by Francis (Skip) Fennell, NCTM President 2006-2008

*NCTM News Bulletin,* March 2008 (PDF)

Is 4 × 12 closer to 40 or 50? How many paper clips can you hold in your hand? If the restaurant bill is $119.23, how much should you leave for a tip? How long will it take to make the 50-mile drive to Washington? If a 10-year-old is 5 feet tall, how tall will the child be at age 20?

You may sense the urgency in this title. Curricula, standards, focal points, and assessment guidelines all provide mathematics teachers with guidance about what’s important at different levels of instruction. Some goals are more elusive than others and perhaps vaguely defined. My goal, hope, and wish are for all students to leave elementary school with a strong sense of number that will then expand and develop in middle school, before engaging in higher-level mathematics at the high school level. So, this column is all about the importance of number sense!

How does number sense begin? This is where cognitive psychology comes in. Early on, children are able to literally see small quantities, develop basic counting skills, and add small amounts. An early sense of number is mostly intuitive, developing through a variety of experiences. Home is a great place to start. I often talk to parents about having early math conversations with children. “How many spoons?” “Which is more?” “How do you know?” “What’s one more?” “Two more?” “One less?” “ Two less?” “How many steps to the door?” “How long do you think the drive will take?” Talk, talk, talk! These experiences bring math into the lives of children early on. Students approach school with a growing sense of number, and parents and others can build on this.

Once children begin their mathematics in school, a variety of mathematical experiences help develop a more formal sense of number. These experiences include, but are certainly not limited to, working with place value, composing and decomposing numbers, understanding how addition, subtraction, multiplication, and division work, acquiring basic facts, and developing fluency with whole-number operations. Number sense also requires an understanding of how the commutative, associative, and distributive properties work and how they are used in learning basic-fact combinations, adding columns of numbers, and seeing how the multiplication algorithm works. This work must extend to fractions, decimals, and related percents as students move through the elementary grades into middle school.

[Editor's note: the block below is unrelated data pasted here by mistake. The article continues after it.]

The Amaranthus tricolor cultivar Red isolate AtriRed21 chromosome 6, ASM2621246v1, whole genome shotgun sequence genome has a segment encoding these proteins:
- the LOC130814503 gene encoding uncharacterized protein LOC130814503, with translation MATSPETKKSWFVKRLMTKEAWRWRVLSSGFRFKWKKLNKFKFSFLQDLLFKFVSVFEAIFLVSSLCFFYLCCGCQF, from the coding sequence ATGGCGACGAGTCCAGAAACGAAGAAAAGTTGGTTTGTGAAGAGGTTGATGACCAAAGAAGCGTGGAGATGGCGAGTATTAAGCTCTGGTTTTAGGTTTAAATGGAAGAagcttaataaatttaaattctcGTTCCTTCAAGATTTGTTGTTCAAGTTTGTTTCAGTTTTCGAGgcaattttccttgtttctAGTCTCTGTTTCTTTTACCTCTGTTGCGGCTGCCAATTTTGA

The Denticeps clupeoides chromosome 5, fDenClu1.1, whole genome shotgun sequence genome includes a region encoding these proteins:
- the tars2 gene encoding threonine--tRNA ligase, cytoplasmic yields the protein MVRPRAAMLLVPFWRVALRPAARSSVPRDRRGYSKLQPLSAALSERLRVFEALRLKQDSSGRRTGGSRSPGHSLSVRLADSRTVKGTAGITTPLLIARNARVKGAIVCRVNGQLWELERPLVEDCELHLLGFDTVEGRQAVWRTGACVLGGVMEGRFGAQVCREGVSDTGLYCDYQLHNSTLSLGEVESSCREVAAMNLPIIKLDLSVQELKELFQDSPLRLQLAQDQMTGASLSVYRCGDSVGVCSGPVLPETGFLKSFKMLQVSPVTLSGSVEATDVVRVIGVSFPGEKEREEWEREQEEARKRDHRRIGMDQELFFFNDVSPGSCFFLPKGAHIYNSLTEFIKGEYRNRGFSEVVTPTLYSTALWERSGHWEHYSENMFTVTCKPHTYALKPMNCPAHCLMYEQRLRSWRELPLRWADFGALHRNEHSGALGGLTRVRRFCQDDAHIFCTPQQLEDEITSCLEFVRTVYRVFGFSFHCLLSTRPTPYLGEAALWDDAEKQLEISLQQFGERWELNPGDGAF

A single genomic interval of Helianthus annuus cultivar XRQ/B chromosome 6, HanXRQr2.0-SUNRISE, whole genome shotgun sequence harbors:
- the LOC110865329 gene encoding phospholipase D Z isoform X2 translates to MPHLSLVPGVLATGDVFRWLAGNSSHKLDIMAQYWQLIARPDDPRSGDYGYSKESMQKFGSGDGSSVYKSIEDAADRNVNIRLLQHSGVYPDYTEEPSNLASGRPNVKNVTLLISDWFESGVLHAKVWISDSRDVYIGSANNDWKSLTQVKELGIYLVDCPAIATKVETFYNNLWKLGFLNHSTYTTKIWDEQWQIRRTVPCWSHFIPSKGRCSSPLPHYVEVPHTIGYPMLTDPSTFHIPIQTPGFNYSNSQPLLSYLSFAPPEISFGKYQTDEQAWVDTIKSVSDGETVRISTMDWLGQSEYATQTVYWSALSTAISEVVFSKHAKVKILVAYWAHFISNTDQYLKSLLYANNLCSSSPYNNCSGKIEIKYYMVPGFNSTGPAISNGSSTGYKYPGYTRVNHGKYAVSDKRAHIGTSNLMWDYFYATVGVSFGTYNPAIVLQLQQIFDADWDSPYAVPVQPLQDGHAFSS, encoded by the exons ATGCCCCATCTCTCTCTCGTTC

Students who have a good sense of number are able to provide a reasonable response to the examples above, including the driving example. And they know that there is no proportion-driven response for the final example. Number sense, however, is also about knowing that 6 + 7 and 7 + 6 both produce a sum of 13; that 25 × 7 is less than 200; that the quotient for 1/2 ÷ 1/4 is larger than 1/2; that the stadium could not seat 400,000 people; that tripling the square footage wouldn’t make for the most economical home to heat; and so on.

As students estimate, talk about numbers, compute, use mental math, and judge the reasonableness of their results, they become more flexible in working with numbers. A sense of number emerges that is built on the foundations discussed above, which yield responses such as, “I knew 3/4 was more than 3/5 because the pieces were bigger in fourths.” This is what all math teachers want. Such “aha!” classroom moments remind us about the importance of understanding. No, we can’t wait. Number sense is important and needed—right now.